We show herein that a proto-cluster of Lyα emitting galaxies, spectroscopically confirmed at redshift 6.5, produces a remarkable number of ionising continuum photons. We start from the Lyα fluxes measured in the spectra of the sources detected spectroscopically. From these fluxes we derive the ionising emissivity of continuum photons of the proto-cluster, which we compare with the ionising emissivity required to reionise the proto-cluster volume. We find that the sources in the proto-cluster are capable of ionising a large bubble, indeed larger than the volume occupied by the proto-cluster
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An ionised bubble powered by a proto-cluster at z = 6.5Advertised on
La Palma telescopes participate in the discovery of a young blazar produced by the merger of two galaxies
An international team of scientists has obtained the first unequivocal detection of a very high speed jet of matter emitted by a galaxy in the process of merging with another. The flux of particles and radiation, which is emitted by the supermassive black hole in the centre of the galaxy and which is observed face on, shows that it is a precursor structure to the formation of a blazar, one of the most energetic objects known. This discovery was made by combining observations from several telescopes, among them the Gran Telescopio Canarias and the William Herschel Telescope at the Roque deAdvertised on
How to see April's Supermoon from home
On April 8th, you will be able to see the third and biggest Supermoon of 2020. If you follow the recommendations we present below you will be able to obtain some beautiful images of the full Moon from your home.Advertised on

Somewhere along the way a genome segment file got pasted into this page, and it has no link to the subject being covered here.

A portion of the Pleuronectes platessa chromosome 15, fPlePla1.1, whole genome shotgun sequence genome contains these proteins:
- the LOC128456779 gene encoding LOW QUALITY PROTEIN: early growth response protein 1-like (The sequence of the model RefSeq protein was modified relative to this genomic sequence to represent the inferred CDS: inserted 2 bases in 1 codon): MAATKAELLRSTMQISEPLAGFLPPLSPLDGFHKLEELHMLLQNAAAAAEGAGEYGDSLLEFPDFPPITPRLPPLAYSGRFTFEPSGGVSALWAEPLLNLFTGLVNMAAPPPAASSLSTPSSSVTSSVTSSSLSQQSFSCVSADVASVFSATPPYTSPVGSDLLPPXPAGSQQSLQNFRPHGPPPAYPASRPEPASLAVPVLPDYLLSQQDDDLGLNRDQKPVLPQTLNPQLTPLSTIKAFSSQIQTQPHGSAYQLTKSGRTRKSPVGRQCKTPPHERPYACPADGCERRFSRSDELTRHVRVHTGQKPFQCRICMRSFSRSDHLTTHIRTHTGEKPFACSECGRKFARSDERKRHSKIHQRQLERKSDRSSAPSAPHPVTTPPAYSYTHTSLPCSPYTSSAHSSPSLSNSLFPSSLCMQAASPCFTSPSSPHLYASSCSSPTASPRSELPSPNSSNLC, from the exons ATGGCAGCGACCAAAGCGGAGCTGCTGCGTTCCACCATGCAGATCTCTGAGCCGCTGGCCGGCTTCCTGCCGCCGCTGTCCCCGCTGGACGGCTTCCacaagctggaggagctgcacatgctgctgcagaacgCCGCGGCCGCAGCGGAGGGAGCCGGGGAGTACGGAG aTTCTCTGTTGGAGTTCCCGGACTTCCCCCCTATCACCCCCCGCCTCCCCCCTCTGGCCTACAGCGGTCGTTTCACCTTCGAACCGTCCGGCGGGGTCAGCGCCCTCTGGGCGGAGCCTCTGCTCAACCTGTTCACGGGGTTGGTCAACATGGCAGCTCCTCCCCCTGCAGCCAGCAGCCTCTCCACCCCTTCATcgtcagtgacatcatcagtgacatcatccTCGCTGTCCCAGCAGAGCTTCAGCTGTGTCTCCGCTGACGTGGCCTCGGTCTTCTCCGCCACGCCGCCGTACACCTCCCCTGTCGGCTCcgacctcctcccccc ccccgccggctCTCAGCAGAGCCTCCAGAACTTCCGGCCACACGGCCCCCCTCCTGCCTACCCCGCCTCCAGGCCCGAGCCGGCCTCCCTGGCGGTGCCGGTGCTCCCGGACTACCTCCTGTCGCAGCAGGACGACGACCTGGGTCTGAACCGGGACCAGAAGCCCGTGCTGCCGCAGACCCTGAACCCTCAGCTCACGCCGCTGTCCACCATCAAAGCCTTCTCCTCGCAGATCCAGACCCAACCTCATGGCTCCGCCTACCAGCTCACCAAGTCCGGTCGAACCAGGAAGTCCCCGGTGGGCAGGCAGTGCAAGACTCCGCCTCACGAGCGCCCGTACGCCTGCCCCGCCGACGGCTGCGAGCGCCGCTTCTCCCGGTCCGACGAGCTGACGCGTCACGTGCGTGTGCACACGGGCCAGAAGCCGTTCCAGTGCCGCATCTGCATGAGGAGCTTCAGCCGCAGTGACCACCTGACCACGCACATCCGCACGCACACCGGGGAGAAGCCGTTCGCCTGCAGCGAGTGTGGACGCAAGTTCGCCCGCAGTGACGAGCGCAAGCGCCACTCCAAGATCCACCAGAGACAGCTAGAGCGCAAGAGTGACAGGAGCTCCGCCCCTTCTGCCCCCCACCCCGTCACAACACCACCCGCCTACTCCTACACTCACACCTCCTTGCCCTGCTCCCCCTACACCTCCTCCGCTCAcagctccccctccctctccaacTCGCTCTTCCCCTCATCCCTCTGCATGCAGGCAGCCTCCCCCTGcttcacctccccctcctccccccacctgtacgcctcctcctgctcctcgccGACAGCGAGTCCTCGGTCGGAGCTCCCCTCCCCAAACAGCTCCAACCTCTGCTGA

JOSÉ LULL: "The Egyptian astronomers used to observe from the terraces of the temples and palaces"
José Lull knows a lot about the royal Egyptian tombs of the Third Intermediate Period and the Late Period. In fact this was the theme of the doctoral thesis –published as a monograph by Oxford University Press- of this Egyptologist, with degree at the University of Tübingen (Germany) and a doctorate from the University of Valencia. He is presently at the Autonomous University of Barcelona, and is also an expert in the astronomy of ancient Egypt. He showed this recently at the Instituto de Astrofísica de Canarias, where he has been collaborating with Juan Antonio Belmonte, archeoastronomer atAdvertised on
Young stars found in the oldest and most massive galaxies in the Universe
Elliptical and lenticular galaxies (collectively called early-type galaxies) are the oldest and most massive galaxies in the Universe. These galaxies were built up rapidly (in less than thousand million years) and therefore, their stars are generally ancient and cool, meaning that they mainly shine in the optical and infrared spectral ranges. However, any hot young stars that might be present are difficult to detect in these spectral ranges. The study, based on 30,000 early-type galaxy spectra from the Sloan Digital Sky Survey BOSS has analysed the UV spectral range to detect the youngAdvertised on
Public version of PORTA, a novel 3D radiative transfer code
The POLMAG research team of the Instituto de Astrofísica de Canarias (IAC), which includes scientists from other international institutions, has released the public version of PORTA, an advanced radiative transfer code to solve the problem of the generation and transfer of polarized radiation in realistic three-dimensional (3D) models of stellar atmospheres. PORTA allows scientists to plan and model spectropolarimetric observations with today’s telescopes. This public version of PORTA offered to the astrophysical community comes with several modules useful for considering several problems ofAdvertised on